One of the most important things about growing mushrooms is having the right place to grow them. There are a couple of things you need to take into consideration as you search for the proper spot to raise your shrooms.
After you have completed inoculating your mushroom spawn, it must be given time to colonize your substrate with mycelium. Most strains of mushrooms require a temperature of between 60 and 75F (16 to 24C).
Even the slightest deviation from this could adversely affect your yield or lead to a variety of different types of contamination.
Images courtesy of Mississippi Mushrooms
Light is an important factor when it comes to growing mushrooms. While most people are under the impression that mushrooms are like vampires and prefer to do their thing in the dark, in most cases this simply isn't true. The mycelium will grow in virtually any level of light, with the exception of direct sunlight.
It can take anywhere between two and five weeks for the mycelium to spread throughout your substrate. The mycelium will form large areas of white feathery roots. The only thing you need to do during this is a check to make sure the substrate is not dry. If it feels dry, simply use a water spray bottle to mist it through the holes you made in the bag. Do not overwater, add more drainage holes as needed.
Time to turn all of your hard work growing mycelium to work. You need to wait until your efforts have produced a nice thick mat.
Once you reach this stage, the mycelium will need a change in the environment in which to fruit (produce your crop of mushrooms).
Your mushrooms will not grow without light. You should keep the level of light at approximately the same level as you would use to read a book. Use a timer set to simulate normal daylight hours.
Along with a timer, you should use indirect daylight bulbs, grow lights, or LED lighting.
Open the top of the bag and make sure the area you are growing your shrooms in has a steady changeover in fresh air. Use a fan to keep the air moving.
Drop the temp to around 55 to 61F (13-16C) for optimum reproductive conditions.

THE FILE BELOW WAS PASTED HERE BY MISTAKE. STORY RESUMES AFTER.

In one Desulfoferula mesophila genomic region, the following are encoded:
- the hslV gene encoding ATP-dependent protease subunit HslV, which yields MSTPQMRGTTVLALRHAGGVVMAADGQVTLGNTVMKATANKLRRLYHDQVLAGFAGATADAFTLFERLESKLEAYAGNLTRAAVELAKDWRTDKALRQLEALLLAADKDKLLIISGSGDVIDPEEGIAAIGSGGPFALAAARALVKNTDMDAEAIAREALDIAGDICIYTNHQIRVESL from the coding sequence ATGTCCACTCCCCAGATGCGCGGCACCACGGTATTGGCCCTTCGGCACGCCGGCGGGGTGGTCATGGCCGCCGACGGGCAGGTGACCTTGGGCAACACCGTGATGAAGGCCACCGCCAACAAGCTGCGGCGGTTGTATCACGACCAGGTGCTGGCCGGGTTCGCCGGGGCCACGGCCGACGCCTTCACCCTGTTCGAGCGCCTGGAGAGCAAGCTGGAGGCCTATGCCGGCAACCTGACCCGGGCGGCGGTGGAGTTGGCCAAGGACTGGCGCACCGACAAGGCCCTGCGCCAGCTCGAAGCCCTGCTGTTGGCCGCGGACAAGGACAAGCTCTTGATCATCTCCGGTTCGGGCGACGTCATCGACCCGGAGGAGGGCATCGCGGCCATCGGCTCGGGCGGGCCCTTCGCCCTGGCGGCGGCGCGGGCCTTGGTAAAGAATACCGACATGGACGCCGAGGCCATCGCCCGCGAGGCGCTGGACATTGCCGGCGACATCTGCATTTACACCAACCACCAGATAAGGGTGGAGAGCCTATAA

Increase humidity using a humidifier or hanging sheets of plastic around the bag. You need 90 to 95% humidity for optimum results.
You can both under over water mushrooms at this stage of the game. The best way to avoid doing is to simply spray water on the inside of the bag. DO NOT soak the substrate or any mushrooms that are beginning to pop up.
If your mushrooms start turning brown in color or you see new mushrooms sprouting out of old brown ones, you're not keeping the substrate moist enough.
On the other side, if you touch the caps of your mushrooms, and they are sticky or slimy to the touch, you have been getting a bit carried away with the water.
Your mushrooms will start out as tiny little “pins” when they first come up out of the substrate. Not to worry, they will grow into fully edible sizes within just a few days.
To pick them, press down on the substrate with one hand and with the other twist the mushroom stalks off at the base.
You can eat them immediately, store them in the fridge for a few days, or dry them for future use.
Continue harvesting and enjoying the fruits of your labor through two “fruitings” over the course of three to four months.
Keep the substrate nice and moist, and you can keep picking until you no longer have any to pick.
I hope this has encouraged you to try farming your own mushrooms. You can use a corner of your basement or your shed. The spot you choose just needs to be able to properly climate controlled and have the right level of light.
If you are looking for more information on how to grow mushrooms then take a look at this guide
If you like learning how to grow mushrooms and what we have presented here, wait until you see your first mushrooms popping up! Also, let us know if you like it!